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  • Avatar of trust4saltrust4sal
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    @trust4sal
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    I've spend countless hours reading and trying to understand a very basic question: should I buy an investment (Commercial) property in a "Pty Company (as a trustee for Family Trust)" or directly under "Discretionary Family trust"?  This is our first investment.  I've two kids and my wife doesn't work, so I understand the use of Trust for using the tax benefits.   It's a small commercial land and we'll not be borrowing money from any lendor for that.

    In terms of company versus trust: main points that I've seen around include:

    - Use Trust (without of Pty Ltd as a Trustee): as it provides 50% CGT discount benefit.  It is going to be a long term investment … so I see this as a major benefit if property price increases when we sell it.
    - Use Trust (without Pty Ltd)?  We don't have any other business setup or involvement in any business activities.

    Accountant stated 'Use Pty Ltd" as it provides more security against litigations etc ("too many if scenarios" as he put it).  And I'm kicking myself in the backside already as I rushed into setting up a company already and DFT with the company as a trustee :(  But now I'm not convinced.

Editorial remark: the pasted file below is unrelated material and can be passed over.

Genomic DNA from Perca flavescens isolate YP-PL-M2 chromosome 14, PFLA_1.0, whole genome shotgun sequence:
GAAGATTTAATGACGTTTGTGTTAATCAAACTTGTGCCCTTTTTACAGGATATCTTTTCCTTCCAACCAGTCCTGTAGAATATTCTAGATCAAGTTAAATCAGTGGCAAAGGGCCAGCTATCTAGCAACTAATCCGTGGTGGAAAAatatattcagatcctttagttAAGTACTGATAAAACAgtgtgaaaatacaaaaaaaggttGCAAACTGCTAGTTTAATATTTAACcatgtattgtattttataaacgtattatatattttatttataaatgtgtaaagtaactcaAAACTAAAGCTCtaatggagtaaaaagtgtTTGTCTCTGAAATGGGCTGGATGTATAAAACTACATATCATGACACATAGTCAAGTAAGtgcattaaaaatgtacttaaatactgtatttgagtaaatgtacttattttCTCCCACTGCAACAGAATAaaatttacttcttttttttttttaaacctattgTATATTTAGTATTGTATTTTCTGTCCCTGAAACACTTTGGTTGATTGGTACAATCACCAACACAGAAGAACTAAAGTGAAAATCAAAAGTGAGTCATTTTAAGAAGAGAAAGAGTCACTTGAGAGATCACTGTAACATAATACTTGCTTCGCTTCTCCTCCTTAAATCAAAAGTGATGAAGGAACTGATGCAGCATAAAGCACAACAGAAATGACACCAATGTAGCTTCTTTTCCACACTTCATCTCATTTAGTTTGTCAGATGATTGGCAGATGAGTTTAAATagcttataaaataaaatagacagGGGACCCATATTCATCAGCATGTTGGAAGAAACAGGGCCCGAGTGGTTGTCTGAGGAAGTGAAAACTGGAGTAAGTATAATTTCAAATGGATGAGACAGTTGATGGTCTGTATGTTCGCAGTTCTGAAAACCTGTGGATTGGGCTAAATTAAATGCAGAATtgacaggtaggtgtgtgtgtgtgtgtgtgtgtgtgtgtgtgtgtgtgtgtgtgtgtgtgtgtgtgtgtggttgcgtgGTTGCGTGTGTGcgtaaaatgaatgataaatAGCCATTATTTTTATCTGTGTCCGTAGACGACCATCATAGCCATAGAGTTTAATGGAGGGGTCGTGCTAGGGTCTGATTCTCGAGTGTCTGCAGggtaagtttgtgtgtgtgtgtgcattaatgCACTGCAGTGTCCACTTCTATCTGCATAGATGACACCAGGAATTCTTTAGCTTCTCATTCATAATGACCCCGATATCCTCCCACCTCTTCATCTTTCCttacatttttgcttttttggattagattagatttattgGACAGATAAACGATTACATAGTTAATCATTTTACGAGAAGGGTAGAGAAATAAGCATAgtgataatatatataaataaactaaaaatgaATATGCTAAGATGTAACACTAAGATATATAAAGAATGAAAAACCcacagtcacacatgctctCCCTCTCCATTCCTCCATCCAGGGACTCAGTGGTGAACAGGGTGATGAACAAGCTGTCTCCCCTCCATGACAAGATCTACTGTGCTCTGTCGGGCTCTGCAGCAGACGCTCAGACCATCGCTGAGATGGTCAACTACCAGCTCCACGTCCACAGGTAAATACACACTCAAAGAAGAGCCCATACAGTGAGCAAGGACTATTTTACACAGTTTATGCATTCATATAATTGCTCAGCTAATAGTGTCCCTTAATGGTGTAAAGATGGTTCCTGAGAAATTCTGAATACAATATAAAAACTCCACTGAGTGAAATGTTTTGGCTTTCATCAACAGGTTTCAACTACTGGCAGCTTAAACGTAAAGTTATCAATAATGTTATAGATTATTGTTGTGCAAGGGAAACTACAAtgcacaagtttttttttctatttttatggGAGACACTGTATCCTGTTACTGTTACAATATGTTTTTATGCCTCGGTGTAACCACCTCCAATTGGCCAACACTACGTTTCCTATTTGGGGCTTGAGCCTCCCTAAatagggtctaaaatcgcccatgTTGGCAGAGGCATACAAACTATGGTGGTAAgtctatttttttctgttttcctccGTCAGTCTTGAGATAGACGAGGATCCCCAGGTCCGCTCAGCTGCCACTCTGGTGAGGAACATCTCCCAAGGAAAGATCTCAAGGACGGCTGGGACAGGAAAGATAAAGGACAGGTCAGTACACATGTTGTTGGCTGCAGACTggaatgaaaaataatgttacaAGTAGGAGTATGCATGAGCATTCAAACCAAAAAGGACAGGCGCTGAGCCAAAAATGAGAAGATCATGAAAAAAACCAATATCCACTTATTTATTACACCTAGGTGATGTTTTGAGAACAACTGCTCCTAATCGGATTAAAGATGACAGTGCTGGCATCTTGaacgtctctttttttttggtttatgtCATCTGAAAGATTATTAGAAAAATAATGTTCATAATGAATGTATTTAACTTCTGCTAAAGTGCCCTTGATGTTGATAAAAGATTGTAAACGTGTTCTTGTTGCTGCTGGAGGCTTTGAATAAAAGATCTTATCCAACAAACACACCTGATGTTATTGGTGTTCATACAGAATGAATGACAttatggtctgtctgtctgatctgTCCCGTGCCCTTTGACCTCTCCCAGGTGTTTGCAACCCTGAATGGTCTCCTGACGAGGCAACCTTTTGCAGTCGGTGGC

Please share your views!

    Avatar of Dan42Dan42
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    @Dan42
    Post count: 620

    I agree with your accountant.

    Trusts are not legal entities, the trustee is. So the legal owner of the property will be XX Pty Ltd as trustee for XX Family Trust.

    The trust is the TAXING entity, so regardless of the trustee, it will have access to the 50% CGT discount.

    Avatar of TerrywTerryw
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    @Terryw
    Post count: 14,630

    The company as trustee for the trust will provide the most benefits and flexibility.

    Trustees can be personally sued and this could lead to the loss of personal assets. Companies offer limited liability which will add a heap of protection.